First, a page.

Tuesday, November 18, 2008

I Don't Get It

Off the east coast of Africa, the continent, Somali pirates have hijacked a Saudi oil tanker loaded with upwards of 2 million barrels of oil. The tanker, the size of an aircraft carrier, was seized in open waters about 450 nm from Kenya. It's only the latest event in a growing piracy trend in that region.

As you can see, such a vessel is not much of a runabout, but for cryin' out loud, the pirates who are commandeering these commercial vessels are doing so from dinghies, pulling alongside the lumbering ships, and boarding via grappling hooks and rope ladders.

Why in the world are the ships' owners not arming their crews, or positioning mercenaries aboard to thwart these would-be Jack Sparrows? After all, even if they don't eventually lose their shipments, the time value of money on the goods in transit (in the case of the oil tanker, said to be around $100 million), and the payroll for the crew, add up to quite a tidy sum.

We think it would be a great idea, and great fun, to staff a few of these ships with a few good men (possibly women too, we're equal opportunity), armed with the following varmint rifles:

The top one, a Vulcan .50 cal, could put a few dents in the pirates' dinghies, while the AR-30 in .338 Lapua and the SU-16 could be used if the miscreants actually succeeded in boarding. We think a few well-publicized rounds of 'prairie dog' shooting, complete with empty dinghies floating off the African coast, might persuade up-and-coming pirates to return to fishing or basket weaving.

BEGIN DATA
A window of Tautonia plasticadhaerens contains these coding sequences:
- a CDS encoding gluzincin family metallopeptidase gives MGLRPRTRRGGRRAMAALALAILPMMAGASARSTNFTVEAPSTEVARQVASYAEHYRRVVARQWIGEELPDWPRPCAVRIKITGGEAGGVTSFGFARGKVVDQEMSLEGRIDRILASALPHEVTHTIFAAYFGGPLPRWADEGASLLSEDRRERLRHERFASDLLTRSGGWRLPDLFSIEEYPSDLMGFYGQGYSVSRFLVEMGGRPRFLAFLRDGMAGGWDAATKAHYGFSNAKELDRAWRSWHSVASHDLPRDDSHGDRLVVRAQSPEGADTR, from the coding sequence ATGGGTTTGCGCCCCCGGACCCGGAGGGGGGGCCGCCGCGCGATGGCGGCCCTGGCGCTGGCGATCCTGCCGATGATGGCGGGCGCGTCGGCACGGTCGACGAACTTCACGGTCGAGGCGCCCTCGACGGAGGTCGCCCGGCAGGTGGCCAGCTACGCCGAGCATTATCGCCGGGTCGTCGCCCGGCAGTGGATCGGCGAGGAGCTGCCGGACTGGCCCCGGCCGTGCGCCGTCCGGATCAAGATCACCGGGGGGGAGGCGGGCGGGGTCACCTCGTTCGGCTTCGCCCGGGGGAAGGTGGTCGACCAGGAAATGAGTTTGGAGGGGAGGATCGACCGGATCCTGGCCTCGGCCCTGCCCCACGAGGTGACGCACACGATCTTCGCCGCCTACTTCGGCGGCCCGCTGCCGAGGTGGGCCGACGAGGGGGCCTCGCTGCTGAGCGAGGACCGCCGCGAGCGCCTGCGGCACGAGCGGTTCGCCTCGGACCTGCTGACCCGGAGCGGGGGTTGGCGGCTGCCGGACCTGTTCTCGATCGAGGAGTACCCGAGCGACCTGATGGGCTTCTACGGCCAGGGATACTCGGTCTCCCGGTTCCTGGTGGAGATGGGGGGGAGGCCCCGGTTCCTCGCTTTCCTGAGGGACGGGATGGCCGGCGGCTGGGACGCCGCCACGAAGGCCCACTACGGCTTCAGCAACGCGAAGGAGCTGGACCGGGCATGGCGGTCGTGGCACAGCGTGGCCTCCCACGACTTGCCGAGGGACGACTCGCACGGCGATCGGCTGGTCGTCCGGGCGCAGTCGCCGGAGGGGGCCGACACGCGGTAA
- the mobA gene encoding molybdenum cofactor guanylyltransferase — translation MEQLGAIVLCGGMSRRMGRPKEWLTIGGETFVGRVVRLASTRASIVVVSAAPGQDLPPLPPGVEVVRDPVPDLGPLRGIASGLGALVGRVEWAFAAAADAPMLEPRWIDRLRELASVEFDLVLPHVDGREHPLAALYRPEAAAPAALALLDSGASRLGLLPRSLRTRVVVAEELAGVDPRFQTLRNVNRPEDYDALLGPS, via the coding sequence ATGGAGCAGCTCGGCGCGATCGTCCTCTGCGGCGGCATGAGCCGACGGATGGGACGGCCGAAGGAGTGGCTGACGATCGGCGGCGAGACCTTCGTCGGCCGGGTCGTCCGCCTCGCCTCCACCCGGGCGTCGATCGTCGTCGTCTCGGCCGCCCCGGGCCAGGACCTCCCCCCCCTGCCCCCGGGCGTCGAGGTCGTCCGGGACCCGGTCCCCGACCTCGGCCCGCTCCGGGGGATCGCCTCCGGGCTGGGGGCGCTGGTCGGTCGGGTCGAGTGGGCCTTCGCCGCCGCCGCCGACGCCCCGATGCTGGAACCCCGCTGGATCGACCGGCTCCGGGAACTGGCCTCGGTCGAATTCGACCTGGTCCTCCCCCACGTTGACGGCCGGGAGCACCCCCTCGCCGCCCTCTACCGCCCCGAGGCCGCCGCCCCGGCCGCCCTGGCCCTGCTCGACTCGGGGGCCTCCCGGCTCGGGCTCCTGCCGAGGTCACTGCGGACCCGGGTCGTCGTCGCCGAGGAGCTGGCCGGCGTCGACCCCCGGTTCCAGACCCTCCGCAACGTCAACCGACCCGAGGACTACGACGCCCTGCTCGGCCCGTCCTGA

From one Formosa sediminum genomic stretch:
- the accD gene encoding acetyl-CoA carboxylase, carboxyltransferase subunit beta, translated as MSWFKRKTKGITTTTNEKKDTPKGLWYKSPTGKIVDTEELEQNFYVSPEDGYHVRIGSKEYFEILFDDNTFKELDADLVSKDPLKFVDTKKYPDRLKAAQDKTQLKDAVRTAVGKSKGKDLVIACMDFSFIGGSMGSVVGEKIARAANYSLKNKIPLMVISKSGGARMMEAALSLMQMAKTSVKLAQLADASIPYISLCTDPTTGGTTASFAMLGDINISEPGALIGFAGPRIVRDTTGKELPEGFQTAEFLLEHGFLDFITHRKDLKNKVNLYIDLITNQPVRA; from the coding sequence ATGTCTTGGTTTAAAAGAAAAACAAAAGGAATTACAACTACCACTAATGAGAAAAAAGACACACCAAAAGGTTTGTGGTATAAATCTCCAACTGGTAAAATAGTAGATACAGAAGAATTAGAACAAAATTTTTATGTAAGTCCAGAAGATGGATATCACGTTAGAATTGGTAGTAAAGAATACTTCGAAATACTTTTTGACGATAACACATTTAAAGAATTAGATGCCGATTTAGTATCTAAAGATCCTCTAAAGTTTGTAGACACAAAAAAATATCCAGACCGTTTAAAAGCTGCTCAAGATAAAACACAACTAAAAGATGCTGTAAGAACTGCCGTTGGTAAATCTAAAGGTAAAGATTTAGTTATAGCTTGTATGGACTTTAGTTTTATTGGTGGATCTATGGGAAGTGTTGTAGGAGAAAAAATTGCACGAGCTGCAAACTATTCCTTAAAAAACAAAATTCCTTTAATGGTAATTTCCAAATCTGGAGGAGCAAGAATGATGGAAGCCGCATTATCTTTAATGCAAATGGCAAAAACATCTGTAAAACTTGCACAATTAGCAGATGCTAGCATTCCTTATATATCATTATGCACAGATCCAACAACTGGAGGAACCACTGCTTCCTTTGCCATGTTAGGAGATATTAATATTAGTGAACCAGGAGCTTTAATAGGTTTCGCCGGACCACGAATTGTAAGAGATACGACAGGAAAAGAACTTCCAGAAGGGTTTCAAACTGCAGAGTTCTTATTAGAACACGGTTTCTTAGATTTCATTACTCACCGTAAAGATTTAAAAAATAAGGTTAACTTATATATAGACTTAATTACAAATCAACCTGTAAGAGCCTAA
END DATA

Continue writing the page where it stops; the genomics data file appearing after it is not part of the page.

todd said...

A .50 cal varmint gun? That's a big varmint! The website says it has a "cock on opening action". Is that a selling point?

The Donald said...

Well, I was using artistic license, referring to the type of rats that were commandeering commercial vessels.

'Cock on opening' simply means that the striker in the bolt assembly cocks when the bolt opens, rather than when it closes.

'On closing' was supposed to allow easier cycling of the action in battle, but resulted in a slower lock time. The Lee-Enfield and pre-
'98 Mauser rifles were 'cock on closing' types (http://en.wikipedia.org/wiki/Lee-Enfield).

'98 Mausers, '03 Springfields, and, if I'm not mistaken, all modern bolt rifles (Rem 700, Ruger 77, Savage 110, Win 70) cock on opening.

From my research, there is a 700 gr HE round that would probably do much to dissuade dastardly dinghy drivers from plundering plodding peacetime payloads.

Anonymous said...

Some 'varmints' are bigger than others.